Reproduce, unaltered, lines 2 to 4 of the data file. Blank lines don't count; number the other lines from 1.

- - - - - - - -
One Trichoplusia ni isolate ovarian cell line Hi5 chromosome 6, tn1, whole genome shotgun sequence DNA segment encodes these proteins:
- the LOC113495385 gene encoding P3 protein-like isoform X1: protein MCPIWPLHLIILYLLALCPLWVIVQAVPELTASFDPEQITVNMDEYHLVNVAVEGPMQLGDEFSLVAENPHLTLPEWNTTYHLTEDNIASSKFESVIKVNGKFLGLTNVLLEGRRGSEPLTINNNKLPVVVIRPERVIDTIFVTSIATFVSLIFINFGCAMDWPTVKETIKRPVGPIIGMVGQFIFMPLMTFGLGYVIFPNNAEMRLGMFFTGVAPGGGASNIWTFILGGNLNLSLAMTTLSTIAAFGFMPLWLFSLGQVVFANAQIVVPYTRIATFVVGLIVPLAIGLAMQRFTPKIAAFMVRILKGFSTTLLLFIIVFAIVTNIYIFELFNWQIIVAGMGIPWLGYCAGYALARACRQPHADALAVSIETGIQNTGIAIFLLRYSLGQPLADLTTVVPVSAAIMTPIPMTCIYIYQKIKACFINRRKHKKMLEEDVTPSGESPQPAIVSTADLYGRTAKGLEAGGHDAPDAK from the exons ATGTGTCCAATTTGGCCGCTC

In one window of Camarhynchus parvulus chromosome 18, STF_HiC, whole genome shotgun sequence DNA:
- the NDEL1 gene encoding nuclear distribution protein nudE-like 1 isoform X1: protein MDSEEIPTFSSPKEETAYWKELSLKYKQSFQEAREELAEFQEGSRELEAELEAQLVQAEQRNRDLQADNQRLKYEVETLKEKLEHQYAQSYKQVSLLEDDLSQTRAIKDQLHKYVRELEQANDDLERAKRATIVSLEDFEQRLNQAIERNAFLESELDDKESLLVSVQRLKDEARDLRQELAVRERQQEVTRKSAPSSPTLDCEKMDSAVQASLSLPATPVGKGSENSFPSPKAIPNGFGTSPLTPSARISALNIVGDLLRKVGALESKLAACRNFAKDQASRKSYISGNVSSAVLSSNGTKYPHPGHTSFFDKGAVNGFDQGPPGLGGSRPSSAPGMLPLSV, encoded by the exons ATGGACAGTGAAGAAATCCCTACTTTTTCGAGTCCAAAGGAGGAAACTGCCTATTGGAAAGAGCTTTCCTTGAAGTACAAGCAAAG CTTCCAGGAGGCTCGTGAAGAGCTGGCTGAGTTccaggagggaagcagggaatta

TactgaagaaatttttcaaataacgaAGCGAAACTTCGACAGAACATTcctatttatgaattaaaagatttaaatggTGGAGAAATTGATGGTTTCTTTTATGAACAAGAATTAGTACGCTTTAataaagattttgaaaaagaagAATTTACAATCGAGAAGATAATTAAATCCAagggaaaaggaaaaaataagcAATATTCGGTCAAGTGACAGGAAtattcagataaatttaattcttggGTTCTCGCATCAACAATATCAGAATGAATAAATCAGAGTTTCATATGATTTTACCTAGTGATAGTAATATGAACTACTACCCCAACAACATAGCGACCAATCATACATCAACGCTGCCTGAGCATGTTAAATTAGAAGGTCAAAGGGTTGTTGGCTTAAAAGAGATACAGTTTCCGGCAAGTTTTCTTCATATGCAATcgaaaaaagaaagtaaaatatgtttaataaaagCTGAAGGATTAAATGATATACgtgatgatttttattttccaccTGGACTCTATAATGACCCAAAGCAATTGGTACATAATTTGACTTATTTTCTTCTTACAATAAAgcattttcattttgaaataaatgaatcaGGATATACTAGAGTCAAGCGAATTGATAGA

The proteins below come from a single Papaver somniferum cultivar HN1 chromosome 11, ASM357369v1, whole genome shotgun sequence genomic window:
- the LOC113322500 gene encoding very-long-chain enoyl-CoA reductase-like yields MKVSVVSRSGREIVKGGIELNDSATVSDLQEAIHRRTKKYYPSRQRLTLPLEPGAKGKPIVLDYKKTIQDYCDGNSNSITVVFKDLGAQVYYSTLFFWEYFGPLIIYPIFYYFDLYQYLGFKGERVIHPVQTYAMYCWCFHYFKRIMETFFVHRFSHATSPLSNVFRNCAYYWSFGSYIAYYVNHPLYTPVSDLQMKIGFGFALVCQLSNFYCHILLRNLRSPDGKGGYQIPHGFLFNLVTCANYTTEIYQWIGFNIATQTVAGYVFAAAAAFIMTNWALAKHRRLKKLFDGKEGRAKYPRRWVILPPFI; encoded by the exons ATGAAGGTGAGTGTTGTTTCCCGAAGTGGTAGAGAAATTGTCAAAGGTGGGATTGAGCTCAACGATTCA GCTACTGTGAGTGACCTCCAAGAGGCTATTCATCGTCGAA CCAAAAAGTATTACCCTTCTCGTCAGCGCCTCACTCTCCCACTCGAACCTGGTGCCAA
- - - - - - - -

- the LOC113495385 gene encoding P3 protein-like isoform X1: protein MCPIWPLHLIILYLLALCPLWVIVQAVPELTASFDPEQITVNMDEYHLVNVAVEGPMQLGDEFSLVAENPHLTLPEWNTTYHLTEDNIASSKFESVIKVNGKFLGLTNVLLEGRRGSEPLTINNNKLPVVVIRPERVIDTIFVTSIATFVSLIFINFGCAMDWPTVKETIKRPVGPIIGMVGQFIFMPLMTFGLGYVIFPNNAEMRLGMFFTGVAPGGGASNIWTFILGGNLNLSLAMTTLSTIAAFGFMPLWLFSLGQVVFANAQIVVPYTRIATFVVGLIVPLAIGLAMQRFTPKIAAFMVRILKGFSTTLLLFIIVFAIVTNIYIFELFNWQIIVAGMGIPWLGYCAGYALARACRQPHADALAVSIETGIQNTGIAIFLLRYSLGQPLADLTTVVPVSAAIMTPIPMTCIYIYQKIKACFINRRKHKKMLEEDVTPSGESPQPAIVSTADLYGRTAKGLEAGGHDAPDAK from the exons ATGTGTCCAATTTGGCCGCTC

In one window of Camarhynchus parvulus chromosome 18, STF_HiC, whole genome shotgun sequence DNA:
- the NDEL1 gene encoding nuclear distribution protein nudE-like 1 isoform X1: protein MDSEEIPTFSSPKEETAYWKELSLKYKQSFQEAREELAEFQEGSRELEAELEAQLVQAEQRNRDLQADNQRLKYEVETLKEKLEHQYAQSYKQVSLLEDDLSQTRAIKDQLHKYVRELEQANDDLERAKRATIVSLEDFEQRLNQAIERNAFLESELDDKESLLVSVQRLKDEARDLRQELAVRERQQEVTRKSAPSSPTLDCEKMDSAVQASLSLPATPVGKGSENSFPSPKAIPNGFGTSPLTPSARISALNIVGDLLRKVGALESKLAACRNFAKDQASRKSYISGNVSSAVLSSNGTKYPHPGHTSFFDKGAVNGFDQGPPGLGGSRPSSAPGMLPLSV, encoded by the exons ATGGACAGTGAAGAAATCCCTACTTTTTCGAGTCCAAAGGAGGAAACTGCCTATTGGAAAGAGCTTTCCTTGAAGTACAAGCAAAG CTTCCAGGAGGCTCGTGAAGAGCTGGCTGAGTTccaggagggaagcagggaatta